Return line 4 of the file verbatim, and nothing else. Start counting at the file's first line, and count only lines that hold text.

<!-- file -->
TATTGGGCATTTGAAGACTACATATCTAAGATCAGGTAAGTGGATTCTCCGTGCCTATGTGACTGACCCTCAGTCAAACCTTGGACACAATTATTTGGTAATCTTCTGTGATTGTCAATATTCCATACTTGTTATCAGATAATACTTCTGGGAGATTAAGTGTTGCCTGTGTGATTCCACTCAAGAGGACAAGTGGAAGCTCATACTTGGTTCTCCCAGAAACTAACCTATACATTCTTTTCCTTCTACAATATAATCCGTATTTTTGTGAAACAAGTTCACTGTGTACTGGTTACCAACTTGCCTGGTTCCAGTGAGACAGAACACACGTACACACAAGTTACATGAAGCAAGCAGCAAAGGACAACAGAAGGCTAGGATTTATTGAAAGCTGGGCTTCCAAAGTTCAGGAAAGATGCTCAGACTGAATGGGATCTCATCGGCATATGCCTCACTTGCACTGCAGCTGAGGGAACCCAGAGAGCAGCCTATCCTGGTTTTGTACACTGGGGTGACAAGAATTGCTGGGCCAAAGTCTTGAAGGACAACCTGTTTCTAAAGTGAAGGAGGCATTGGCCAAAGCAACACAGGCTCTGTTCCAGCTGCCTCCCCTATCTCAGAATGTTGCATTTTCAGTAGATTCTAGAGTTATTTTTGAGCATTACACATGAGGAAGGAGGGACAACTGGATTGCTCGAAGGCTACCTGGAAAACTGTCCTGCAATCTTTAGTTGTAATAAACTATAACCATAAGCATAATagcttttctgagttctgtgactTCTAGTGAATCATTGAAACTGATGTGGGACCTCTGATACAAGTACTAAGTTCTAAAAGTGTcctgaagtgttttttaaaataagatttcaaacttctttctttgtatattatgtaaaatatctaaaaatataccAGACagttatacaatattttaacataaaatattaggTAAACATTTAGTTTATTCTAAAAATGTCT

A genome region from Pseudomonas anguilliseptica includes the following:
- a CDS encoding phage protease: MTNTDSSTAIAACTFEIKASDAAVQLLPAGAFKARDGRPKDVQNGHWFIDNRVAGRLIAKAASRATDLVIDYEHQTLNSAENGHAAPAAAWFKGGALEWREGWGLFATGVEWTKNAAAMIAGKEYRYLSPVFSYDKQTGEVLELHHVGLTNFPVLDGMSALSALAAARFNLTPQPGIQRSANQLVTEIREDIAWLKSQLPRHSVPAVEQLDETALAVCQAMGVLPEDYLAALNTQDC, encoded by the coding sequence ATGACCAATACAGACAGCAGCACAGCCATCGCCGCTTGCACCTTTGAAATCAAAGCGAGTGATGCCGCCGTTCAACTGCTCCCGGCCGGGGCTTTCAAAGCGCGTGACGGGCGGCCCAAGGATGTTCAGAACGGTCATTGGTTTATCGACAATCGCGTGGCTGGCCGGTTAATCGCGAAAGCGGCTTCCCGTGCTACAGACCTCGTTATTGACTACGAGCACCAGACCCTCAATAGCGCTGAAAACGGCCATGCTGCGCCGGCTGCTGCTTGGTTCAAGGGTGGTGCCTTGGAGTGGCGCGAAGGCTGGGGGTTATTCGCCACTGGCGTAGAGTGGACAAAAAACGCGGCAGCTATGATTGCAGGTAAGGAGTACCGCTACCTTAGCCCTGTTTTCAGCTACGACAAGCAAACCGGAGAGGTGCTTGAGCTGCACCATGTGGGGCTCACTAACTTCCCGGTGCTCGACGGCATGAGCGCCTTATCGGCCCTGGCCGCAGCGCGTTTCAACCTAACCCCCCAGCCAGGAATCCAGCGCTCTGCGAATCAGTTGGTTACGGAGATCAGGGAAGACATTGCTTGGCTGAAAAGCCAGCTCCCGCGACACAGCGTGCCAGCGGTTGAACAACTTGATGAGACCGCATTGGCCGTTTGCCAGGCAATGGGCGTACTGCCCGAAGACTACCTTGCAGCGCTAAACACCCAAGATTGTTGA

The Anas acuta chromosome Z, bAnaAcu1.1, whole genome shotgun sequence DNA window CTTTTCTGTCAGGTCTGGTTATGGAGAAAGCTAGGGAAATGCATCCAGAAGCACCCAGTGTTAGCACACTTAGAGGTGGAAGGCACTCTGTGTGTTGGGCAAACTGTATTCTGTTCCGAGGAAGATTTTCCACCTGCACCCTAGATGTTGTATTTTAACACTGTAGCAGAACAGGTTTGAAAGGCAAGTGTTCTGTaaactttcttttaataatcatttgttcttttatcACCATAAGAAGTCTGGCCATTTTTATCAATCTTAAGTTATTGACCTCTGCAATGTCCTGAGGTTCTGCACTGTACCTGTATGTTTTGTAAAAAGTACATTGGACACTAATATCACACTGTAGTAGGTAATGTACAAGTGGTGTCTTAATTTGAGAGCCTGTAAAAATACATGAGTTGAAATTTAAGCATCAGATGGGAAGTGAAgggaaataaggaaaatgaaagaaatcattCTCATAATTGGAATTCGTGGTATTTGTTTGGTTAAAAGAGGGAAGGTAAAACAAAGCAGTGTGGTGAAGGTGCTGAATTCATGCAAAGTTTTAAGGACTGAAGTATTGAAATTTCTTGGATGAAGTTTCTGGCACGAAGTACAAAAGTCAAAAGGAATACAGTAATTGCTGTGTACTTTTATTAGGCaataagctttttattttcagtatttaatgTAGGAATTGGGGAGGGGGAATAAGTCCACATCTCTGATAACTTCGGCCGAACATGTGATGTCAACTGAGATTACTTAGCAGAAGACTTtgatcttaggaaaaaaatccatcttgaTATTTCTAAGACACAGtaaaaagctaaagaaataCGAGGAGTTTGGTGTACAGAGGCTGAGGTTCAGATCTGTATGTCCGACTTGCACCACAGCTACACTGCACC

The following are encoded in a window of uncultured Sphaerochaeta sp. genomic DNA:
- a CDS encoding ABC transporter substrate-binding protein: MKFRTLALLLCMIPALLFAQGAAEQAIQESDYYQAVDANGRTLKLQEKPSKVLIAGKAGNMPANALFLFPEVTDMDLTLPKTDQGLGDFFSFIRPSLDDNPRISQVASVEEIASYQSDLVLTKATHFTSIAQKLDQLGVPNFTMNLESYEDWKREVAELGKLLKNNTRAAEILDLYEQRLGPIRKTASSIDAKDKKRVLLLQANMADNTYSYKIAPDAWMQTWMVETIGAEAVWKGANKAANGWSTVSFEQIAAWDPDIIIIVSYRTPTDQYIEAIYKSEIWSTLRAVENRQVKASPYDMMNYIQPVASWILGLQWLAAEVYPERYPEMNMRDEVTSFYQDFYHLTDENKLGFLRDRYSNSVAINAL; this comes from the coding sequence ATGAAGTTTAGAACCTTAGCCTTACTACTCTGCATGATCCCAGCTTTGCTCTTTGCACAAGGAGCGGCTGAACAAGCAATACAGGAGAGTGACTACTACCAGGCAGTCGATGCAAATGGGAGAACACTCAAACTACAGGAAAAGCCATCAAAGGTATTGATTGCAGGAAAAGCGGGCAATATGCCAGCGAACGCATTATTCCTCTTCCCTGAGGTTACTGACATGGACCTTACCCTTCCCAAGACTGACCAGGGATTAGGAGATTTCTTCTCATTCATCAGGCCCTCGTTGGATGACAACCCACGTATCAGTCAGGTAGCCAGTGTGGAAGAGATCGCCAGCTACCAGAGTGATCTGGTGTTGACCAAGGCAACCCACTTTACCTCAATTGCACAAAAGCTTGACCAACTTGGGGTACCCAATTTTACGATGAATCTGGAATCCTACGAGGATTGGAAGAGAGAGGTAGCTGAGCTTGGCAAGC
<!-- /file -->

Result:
The Anas acuta chromosome Z, bAnaAcu1.1, whole genome shotgun sequence DNA window CTTTTCTGTCAGGTCTGGTTATGGAGAAAGCTAGGGAAATGCATCCAGAAGCACCCAGTGTTAGCACACTTAGAGGTGGAAGGCACTCTGTGTGTTGGGCAAACTGTATTCTGTTCCGAGGAAGATTTTCCACCTGCACCCTAGATGTTGTATTTTAACACTGTAGCAGAACAGGTTTGAAAGGCAAGTGTTCTGTaaactttcttttaataatcatttgttcttttatcACCATAAGAAGTCTGGCCATTTTTATCAATCTTAAGTTATTGACCTCTGCAATGTCCTGAGGTTCTGCACTGTACCTGTATGTTTTGTAAAAAGTACATTGGACACTAATATCACACTGTAGTAGGTAATGTACAAGTGGTGTCTTAATTTGAGAGCCTGTAAAAATACATGAGTTGAAATTTAAGCATCAGATGGGAAGTGAAgggaaataaggaaaatgaaagaaatcattCTCATAATTGGAATTCGTGGTATTTGTTTGGTTAAAAGAGGGAAGGTAAAACAAAGCAGTGTGGTGAAGGTGCTGAATTCATGCAAAGTTTTAAGGACTGAAGTATTGAAATTTCTTGGATGAAGTTTCTGGCACGAAGTACAAAAGTCAAAAGGAATACAGTAATTGCTGTGTACTTTTATTAGGCaataagctttttattttcagtatttaatgTAGGAATTGGGGAGGGGGAATAAGTCCACATCTCTGATAACTTCGGCCGAACATGTGATGTCAACTGAGATTACTTAGCAGAAGACTTtgatcttaggaaaaaaatccatcttgaTATTTCTAAGACACAGtaaaaagctaaagaaataCGAGGAGTTTGGTGTACAGAGGCTGAGGTTCAGATCTGTATGTCCGACTTGCACCACAGCTACACTGCACC